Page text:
Yet the amount was not unreasonable. The deposit amount is similar to the monthly group loan payments of many Cantilan clients. Indeed, one focus group consistent entirely of a borrower group. several of whom had used Cantilan loans to fund home improvements. In another group, a woman had just recently upgraded her roof to the corrugated sheeting she’d planned to save for at the time of the financial education sessions. She did this by the traditional method of buying a few sheets at a time, when she had cash available. Without realizing it, in the course of a year, she had thus saved up the very 15,000 pesos she was afraid to commit to through a savings account.

To gain a better understanding of how these two commitments – savings and loans – were perceived, the focus group participants were presented with a hypothetical option to save 12,000 pesos by setting aside 1,000 pesos each month, or getting a loan of the same amount and making monthly payments of 1,300 pesos for the next 12 months (to simulate the added interest payments). Though they readily recognized that saving was cheaper, they largely preferred the loans for home improvement. One client put it this way: “With a loan, I know I will pay!” – leading to nods of agreement from others. With savings, they knew beforehand that they would fail to reach their goal.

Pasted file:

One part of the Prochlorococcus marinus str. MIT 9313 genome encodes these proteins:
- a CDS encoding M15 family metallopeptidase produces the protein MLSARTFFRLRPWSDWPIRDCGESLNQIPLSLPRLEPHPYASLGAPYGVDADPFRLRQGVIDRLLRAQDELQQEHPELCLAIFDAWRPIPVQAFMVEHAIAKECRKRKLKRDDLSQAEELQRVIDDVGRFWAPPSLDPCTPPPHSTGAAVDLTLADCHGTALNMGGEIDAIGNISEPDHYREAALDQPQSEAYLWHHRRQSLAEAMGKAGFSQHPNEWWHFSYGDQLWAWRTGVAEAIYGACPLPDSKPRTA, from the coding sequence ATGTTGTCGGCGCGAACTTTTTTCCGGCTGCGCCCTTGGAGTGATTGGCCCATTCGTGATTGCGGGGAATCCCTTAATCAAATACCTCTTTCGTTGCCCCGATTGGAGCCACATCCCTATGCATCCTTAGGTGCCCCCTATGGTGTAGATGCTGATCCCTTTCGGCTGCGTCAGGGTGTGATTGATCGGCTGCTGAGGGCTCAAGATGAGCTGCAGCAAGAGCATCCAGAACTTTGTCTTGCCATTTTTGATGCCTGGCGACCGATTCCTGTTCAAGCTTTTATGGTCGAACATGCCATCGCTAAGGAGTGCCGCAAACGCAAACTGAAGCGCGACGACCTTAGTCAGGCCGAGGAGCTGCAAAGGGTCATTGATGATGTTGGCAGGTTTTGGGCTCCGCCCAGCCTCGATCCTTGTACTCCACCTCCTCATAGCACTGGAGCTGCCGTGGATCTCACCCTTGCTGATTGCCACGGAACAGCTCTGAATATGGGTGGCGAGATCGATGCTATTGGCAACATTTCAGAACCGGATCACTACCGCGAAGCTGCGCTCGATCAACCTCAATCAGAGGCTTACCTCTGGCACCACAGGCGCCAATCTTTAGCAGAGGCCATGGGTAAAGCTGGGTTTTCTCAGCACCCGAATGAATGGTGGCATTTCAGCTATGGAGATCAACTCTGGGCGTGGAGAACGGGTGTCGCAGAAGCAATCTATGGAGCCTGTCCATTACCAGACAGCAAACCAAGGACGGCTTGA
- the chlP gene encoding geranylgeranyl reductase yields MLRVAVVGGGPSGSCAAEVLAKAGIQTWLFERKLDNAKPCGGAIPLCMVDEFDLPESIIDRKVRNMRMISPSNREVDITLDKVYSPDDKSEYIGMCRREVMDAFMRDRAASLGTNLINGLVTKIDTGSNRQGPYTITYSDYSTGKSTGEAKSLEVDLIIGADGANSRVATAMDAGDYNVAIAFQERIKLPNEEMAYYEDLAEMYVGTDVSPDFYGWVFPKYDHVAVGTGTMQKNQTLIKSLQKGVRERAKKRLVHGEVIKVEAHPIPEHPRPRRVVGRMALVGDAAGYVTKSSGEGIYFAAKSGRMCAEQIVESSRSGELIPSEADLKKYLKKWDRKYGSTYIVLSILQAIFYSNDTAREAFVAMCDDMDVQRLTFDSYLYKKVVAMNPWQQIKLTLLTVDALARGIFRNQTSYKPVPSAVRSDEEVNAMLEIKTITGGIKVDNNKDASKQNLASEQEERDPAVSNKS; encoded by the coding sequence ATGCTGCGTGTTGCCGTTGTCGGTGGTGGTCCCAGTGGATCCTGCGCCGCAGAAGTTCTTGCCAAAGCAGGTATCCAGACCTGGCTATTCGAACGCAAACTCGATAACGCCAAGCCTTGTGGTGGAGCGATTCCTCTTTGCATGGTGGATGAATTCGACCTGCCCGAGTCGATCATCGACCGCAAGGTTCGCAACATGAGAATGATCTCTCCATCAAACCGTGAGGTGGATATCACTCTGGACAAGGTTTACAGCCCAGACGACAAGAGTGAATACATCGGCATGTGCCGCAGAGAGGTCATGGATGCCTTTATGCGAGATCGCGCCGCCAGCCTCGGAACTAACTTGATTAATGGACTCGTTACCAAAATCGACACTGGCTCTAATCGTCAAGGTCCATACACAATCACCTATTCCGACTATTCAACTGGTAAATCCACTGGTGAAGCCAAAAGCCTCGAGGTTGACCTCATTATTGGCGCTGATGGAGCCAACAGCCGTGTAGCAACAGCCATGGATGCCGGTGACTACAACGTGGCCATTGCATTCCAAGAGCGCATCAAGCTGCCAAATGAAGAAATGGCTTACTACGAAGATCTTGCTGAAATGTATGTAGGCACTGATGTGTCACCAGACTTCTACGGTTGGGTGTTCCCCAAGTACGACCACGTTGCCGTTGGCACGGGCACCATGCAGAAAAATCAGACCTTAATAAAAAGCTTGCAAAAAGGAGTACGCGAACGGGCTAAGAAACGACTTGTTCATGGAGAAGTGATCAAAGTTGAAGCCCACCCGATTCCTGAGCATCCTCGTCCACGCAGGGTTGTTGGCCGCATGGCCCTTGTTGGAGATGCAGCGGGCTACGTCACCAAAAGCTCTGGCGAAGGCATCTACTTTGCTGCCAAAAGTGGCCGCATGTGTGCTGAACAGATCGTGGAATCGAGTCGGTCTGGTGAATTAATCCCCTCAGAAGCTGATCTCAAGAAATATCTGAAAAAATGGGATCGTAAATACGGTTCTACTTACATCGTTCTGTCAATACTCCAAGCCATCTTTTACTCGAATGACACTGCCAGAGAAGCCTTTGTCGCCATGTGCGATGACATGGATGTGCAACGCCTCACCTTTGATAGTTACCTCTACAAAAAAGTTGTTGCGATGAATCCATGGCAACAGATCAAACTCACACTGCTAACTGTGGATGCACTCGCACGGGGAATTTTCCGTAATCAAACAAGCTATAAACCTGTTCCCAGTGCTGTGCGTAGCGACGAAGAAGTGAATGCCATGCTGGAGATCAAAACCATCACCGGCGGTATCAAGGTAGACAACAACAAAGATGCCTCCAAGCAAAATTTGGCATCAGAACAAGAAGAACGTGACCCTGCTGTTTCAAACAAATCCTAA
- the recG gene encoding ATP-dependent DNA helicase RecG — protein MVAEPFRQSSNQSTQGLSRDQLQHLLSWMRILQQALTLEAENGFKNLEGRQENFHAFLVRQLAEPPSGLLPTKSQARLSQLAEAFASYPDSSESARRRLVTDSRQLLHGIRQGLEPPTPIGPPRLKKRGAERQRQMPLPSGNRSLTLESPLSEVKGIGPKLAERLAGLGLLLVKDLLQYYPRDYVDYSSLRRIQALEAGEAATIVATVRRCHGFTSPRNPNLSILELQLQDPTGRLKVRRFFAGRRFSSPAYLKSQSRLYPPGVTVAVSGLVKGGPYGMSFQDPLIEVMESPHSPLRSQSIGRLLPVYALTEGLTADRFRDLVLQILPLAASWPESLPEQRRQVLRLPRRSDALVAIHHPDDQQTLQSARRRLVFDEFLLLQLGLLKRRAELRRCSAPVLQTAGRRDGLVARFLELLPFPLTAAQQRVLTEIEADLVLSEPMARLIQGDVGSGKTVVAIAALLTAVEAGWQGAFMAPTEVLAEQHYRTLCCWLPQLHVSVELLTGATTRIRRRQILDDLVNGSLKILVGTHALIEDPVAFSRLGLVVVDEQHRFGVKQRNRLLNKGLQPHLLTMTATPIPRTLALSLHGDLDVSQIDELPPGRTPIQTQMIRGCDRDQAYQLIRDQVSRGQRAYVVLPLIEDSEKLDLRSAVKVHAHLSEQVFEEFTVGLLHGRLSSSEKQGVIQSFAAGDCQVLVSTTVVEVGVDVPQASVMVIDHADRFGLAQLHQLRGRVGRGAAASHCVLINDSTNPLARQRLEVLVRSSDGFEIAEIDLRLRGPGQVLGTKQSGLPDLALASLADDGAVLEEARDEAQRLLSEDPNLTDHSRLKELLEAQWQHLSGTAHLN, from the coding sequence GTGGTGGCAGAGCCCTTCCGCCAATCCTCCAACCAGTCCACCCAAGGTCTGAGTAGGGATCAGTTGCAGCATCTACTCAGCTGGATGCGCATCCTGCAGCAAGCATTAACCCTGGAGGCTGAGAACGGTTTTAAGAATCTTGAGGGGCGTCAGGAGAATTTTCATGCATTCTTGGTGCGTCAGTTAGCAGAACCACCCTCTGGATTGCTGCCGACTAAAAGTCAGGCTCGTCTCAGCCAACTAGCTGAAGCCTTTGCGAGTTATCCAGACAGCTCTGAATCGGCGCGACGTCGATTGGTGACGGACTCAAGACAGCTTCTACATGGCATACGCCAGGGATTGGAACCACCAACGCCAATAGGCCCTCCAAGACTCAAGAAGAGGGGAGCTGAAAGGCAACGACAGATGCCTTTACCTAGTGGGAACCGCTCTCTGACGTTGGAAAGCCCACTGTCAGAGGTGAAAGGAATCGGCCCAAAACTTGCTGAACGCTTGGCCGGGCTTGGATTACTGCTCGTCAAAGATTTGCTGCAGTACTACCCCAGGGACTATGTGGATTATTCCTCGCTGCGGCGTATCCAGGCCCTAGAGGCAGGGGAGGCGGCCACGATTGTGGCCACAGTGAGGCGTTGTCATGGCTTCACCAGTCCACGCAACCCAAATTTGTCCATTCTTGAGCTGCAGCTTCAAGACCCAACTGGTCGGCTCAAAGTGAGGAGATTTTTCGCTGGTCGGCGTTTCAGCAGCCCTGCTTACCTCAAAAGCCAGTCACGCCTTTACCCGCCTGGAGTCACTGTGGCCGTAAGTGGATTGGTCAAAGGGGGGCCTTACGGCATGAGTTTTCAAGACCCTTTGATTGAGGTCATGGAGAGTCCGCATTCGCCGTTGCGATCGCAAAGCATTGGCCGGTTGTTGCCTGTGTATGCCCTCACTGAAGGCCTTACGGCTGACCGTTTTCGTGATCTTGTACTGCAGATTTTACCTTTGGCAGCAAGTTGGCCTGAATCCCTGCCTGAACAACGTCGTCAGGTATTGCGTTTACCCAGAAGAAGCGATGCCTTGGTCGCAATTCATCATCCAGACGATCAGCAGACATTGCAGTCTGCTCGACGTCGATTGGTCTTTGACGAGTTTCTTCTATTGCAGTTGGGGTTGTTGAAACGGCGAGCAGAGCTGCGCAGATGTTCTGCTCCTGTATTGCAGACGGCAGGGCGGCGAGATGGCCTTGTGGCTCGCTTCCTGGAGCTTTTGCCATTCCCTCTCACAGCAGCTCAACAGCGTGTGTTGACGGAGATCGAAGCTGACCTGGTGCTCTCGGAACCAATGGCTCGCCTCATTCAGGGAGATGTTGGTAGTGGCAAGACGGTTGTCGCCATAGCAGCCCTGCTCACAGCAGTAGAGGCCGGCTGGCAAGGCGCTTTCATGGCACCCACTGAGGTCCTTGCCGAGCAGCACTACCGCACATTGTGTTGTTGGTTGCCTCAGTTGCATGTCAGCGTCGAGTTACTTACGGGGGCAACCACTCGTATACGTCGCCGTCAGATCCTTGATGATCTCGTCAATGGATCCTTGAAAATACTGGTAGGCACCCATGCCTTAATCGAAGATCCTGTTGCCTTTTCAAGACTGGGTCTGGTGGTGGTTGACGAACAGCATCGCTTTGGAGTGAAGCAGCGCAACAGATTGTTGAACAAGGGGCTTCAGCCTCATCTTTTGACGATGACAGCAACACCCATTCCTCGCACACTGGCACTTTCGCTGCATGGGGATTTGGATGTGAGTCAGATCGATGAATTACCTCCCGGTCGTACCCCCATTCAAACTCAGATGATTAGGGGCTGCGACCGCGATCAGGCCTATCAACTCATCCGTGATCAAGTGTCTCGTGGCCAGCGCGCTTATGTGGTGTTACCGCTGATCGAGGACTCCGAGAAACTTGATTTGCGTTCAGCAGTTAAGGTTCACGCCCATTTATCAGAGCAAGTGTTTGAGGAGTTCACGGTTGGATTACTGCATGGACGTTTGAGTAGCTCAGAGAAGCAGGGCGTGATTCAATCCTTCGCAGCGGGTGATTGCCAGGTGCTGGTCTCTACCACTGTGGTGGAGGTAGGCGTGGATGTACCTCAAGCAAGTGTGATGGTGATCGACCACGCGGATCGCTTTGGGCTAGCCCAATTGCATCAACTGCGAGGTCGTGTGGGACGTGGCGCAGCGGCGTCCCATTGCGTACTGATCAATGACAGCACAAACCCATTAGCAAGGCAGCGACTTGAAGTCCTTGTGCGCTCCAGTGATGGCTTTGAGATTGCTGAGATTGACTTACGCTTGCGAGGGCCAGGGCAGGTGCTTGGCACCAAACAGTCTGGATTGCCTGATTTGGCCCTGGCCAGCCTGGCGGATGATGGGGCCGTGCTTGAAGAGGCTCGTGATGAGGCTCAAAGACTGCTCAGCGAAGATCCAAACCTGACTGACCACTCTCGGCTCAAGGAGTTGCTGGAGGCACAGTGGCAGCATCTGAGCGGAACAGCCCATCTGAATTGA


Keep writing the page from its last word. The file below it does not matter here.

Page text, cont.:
The problem with home improvements is that they are expensive, requiring large amounts to be saved over a lengthy period. Meanwhile, commitment savings tend to be relatively small and rarely cover periods of more than a few months.

Committing to save requires reasonable certainty that the commitment can be met – and the sheer size and length of commitments needed for home improvements makes the goal seem unattainable. Meanwhile, the self-obligation in commitment savings isn’t quite as strong as the obligation undertaken with a loan – no amount of reminders, commitments, or incentives can approach the degree of compulsion that comes with loan repayments, where delinquency brings on social pressure from group members, a damaged credit history, or even the threat of legal proceedings. That’s the ironic truth embedded in those simple but highly revealing words:  “With a loan, I know I will pay!”